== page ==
As the clamor increases for Congress to postpone rate hikes for federal flood insurance, property owners — many of them in Pinellas County — face premiums that could jump thousands of dollars October 1.
Now it’s Congress’ chance to feel disappointment.
Craig Fugate, director of the Federal Emergency Management Agency (FEMA), frustrated many lawmakers when he told a Senate subcommittee he has no power to postpone changes simply because premiums will become too expensive.
“I need help. I have not found a way to delay … without some additional legislative support,” Fugate told members of the economic policy subcommittee of the Senate Banking, Housing and Urban Affairs committee, as reported in the Capstone Risk Management Insurance blog.
“There is no provision for affordability in this law,” he added, addressing many of the legislators who urged him to take administrative action to delay the bill’s reforms.
If the Obama administration can delay parts of Affordable Care Act, said Republican U.S. Sen. David Vitter from Louisiana, then it can delay parts of the Biggert-Waters Act, which passed last year to reform the federal flood insurance system.
“It is clearly not ready for prime time,” added Vitter, who was one of the main voices in the desire to halt the rate hikes from Biggert-Waters.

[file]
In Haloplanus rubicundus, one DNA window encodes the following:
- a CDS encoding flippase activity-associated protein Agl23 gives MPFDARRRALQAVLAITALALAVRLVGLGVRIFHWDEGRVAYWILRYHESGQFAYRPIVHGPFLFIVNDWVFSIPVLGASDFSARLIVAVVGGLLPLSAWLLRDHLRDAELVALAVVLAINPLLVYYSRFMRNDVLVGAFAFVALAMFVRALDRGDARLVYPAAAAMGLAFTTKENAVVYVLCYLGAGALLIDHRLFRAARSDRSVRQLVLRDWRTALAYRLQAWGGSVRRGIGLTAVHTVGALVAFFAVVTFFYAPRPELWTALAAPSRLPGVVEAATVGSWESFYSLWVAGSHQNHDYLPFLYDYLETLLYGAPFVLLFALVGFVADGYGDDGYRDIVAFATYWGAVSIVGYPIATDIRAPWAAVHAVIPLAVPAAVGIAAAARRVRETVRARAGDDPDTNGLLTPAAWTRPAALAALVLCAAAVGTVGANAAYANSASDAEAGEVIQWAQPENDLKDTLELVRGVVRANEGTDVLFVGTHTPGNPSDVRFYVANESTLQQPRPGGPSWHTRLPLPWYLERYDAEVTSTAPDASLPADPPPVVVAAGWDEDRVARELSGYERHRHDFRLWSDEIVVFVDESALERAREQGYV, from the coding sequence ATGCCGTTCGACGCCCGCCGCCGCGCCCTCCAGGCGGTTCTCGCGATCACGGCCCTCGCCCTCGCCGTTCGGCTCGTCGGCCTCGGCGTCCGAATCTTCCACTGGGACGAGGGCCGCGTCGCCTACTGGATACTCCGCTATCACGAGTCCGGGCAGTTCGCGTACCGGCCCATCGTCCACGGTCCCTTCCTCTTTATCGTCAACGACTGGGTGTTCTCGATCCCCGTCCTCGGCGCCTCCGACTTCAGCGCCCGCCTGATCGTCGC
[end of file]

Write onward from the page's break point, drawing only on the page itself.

The new law ends subsidies for around 20 percent of the 5.5 million policyholders — nearly 1.1 million households — with almost 13 percent of subsidized homes located in Pinellas County.
Senators also spoke of complaints from constituents finding themselves in flood zones for the first time on new FEMA flood maps required by Biggert-Waters. This leaves them paying thousands of dollars in flood insurance premiums, required by most mortgage holders. Many of the increases will be phased in over five years.
Vitter questioned increasing payments to private insurers and agents equaling 30 percent of the premium, without them assuming any risk.
“To this pro-business Republican,” Vitter said, “that seems absurd.”